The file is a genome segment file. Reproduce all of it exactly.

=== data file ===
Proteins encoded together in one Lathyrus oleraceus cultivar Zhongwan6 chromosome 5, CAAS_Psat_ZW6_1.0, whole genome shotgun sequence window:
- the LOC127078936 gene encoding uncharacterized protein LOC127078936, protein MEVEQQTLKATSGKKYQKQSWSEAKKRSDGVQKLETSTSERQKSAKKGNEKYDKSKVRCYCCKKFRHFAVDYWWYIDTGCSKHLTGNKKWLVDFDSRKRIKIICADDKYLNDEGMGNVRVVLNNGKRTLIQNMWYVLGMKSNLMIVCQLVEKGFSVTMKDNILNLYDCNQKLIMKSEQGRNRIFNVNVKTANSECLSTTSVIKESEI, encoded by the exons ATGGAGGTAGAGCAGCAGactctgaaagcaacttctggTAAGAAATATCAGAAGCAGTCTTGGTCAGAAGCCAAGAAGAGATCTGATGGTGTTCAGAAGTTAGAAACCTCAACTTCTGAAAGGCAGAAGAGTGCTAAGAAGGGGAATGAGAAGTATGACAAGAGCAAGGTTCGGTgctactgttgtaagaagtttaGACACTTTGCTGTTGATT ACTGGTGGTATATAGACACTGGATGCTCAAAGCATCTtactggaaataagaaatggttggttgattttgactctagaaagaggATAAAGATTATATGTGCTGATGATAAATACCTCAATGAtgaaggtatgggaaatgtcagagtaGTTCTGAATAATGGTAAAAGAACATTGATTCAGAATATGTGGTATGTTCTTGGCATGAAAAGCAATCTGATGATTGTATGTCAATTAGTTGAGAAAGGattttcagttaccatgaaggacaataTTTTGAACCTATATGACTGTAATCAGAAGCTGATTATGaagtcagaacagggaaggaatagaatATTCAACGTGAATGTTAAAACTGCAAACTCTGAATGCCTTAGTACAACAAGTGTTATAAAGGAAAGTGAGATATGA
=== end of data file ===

Proteins encoded together in one Lathyrus oleraceus cultivar Zhongwan6 chromosome 5, CAAS_Psat_ZW6_1.0, whole genome shotgun sequence window:
- the LOC127078936 gene encoding uncharacterized protein LOC127078936, protein MEVEQQTLKATSGKKYQKQSWSEAKKRSDGVQKLETSTSERQKSAKKGNEKYDKSKVRCYCCKKFRHFAVDYWWYIDTGCSKHLTGNKKWLVDFDSRKRIKIICADDKYLNDEGMGNVRVVLNNGKRTLIQNMWYVLGMKSNLMIVCQLVEKGFSVTMKDNILNLYDCNQKLIMKSEQGRNRIFNVNVKTANSECLSTTSVIKESEI, encoded by the exons ATGGAGGTAGAGCAGCAGactctgaaagcaacttctggTAAGAAATATCAGAAGCAGTCTTGGTCAGAAGCCAAGAAGAGATCTGATGGTGTTCAGAAGTTAGAAACCTCAACTTCTGAAAGGCAGAAGAGTGCTAAGAAGGGGAATGAGAAGTATGACAAGAGCAAGGTTCGGTgctactgttgtaagaagtttaGACACTTTGCTGTTGATT ACTGGTGGTATATAGACACTGGATGCTCAAAGCATCTtactggaaataagaaatggttggttgattttgactctagaaagaggATAAAGATTATATGTGCTGATGATAAATACCTCAATGAtgaaggtatgggaaatgtcagagtaGTTCTGAATAATGGTAAAAGAACATTGATTCAGAATATGTGGTATGTTCTTGGCATGAAAAGCAATCTGATGATTGTATGTCAATTAGTTGAGAAAGGattttcagttaccatgaaggacaataTTTTGAACCTATATGACTGTAATCAGAAGCTGATTATGaagtcagaacagggaaggaatagaatATTCAACGTGAATGTTAAAACTGCAAACTCTGAATGCCTTAGTACAACAAGTGTTATAAAGGAAAGTGAGATATGA